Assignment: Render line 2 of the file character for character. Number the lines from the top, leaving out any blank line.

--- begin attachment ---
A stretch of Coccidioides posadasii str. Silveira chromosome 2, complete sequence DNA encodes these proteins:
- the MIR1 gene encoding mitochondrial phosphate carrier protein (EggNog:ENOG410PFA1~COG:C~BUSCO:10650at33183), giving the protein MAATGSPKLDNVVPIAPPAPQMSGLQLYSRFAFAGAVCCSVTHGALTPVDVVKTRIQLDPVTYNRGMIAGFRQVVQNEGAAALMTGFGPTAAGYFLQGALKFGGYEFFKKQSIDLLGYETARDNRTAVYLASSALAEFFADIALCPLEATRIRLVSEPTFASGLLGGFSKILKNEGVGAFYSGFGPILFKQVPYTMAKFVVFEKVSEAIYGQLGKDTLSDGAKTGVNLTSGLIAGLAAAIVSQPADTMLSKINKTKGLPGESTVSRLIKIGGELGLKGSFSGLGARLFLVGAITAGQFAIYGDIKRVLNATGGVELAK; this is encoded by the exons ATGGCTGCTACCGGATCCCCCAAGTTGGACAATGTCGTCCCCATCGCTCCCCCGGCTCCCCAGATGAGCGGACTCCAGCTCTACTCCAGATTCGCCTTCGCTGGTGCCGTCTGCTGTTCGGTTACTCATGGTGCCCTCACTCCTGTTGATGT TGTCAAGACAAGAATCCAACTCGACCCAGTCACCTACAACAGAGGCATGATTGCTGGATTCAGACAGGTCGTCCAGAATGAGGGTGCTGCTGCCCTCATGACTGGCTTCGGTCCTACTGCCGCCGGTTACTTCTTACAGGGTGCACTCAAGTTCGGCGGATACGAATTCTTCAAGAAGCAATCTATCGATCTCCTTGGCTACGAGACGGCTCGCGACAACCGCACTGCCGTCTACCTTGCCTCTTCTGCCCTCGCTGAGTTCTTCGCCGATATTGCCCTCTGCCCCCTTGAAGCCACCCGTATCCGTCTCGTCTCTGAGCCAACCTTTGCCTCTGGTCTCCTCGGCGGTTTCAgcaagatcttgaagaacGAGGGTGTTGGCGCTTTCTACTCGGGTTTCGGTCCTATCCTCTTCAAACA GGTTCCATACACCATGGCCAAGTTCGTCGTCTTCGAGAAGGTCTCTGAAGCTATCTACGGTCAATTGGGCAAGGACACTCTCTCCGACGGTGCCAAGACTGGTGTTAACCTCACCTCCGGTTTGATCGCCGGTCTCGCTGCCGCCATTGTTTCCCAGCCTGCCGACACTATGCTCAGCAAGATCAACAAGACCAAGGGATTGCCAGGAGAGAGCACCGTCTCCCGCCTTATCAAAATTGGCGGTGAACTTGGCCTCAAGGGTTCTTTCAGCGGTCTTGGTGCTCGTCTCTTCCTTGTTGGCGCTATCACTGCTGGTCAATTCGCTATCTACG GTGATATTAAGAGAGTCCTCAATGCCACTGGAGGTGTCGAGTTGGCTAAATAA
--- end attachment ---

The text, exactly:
- the MIR1 gene encoding mitochondrial phosphate carrier protein (EggNog:ENOG410PFA1~COG:C~BUSCO:10650at33183), giving the protein MAATGSPKLDNVVPIAPPAPQMSGLQLYSRFAFAGAVCCSVTHGALTPVDVVKTRIQLDPVTYNRGMIAGFRQVVQNEGAAALMTGFGPTAAGYFLQGALKFGGYEFFKKQSIDLLGYETARDNRTAVYLASSALAEFFADIALCPLEATRIRLVSEPTFASGLLGGFSKILKNEGVGAFYSGFGPILFKQVPYTMAKFVVFEKVSEAIYGQLGKDTLSDGAKTGVNLTSGLIAGLAAAIVSQPADTMLSKINKTKGLPGESTVSRLIKIGGELGLKGSFSGLGARLFLVGAITAGQFAIYGDIKRVLNATGGVELAK; this is encoded by the exons ATGGCTGCTACCGGATCCCCCAAGTTGGACAATGTCGTCCCCATCGCTCCCCCGGCTCCCCAGATGAGCGGACTCCAGCTCTACTCCAGATTCGCCTTCGCTGGTGCCGTCTGCTGTTCGGTTACTCATGGTGCCCTCACTCCTGTTGATGT TGTCAAGACAAGAATCCAACTCGACCCAGTCACCTACAACAGAGGCATGATTGCTGGATTCAGACAGGTCGTCCAGAATGAGGGTGCTGCTGCCCTCATGACTGGCTTCGGTCCTACTGCCGCCGGTTACTTCTTACAGGGTGCACTCAAGTTCGGCGGATACGAATTCTTCAAGAAGCAATCTATCGATCTCCTTGGCTACGAGACGGCTCGCGACAACCGCACTGCCGTCTACCTTGCCTCTTCTGCCCTCGCTGAGTTCTTCGCCGATATTGCCCTCTGCCCCCTTGAAGCCACCCGTATCCGTCTCGTCTCTGAGCCAACCTTTGCCTCTGGTCTCCTCGGCGGTTTCAgcaagatcttgaagaacGAGGGTGTTGGCGCTTTCTACTCGGGTTTCGGTCCTATCCTCTTCAAACA GGTTCCATACACCATGGCCAAGTTCGTCGTCTTCGAGAAGGTCTCTGAAGCTATCTACGGTCAATTGGGCAAGGACACTCTCTCCGACGGTGCCAAGACTGGTGTTAACCTCACCTCCGGTTTGATCGCCGGTCTCGCTGCCGCCATTGTTTCCCAGCCTGCCGACACTATGCTCAGCAAGATCAACAAGACCAAGGGATTGCCAGGAGAGAGCACCGTCTCCCGCCTTATCAAAATTGGCGGTGAACTTGGCCTCAAGGGTTCTTTCAGCGGTCTTGGTGCTCGTCTCTTCCTTGTTGGCGCTATCACTGCTGGTCAATTCGCTATCTACG GTGATATTAAGAGAGTCCTCAATGCCACTGGAGGTGTCGAGTTGGCTAAATAA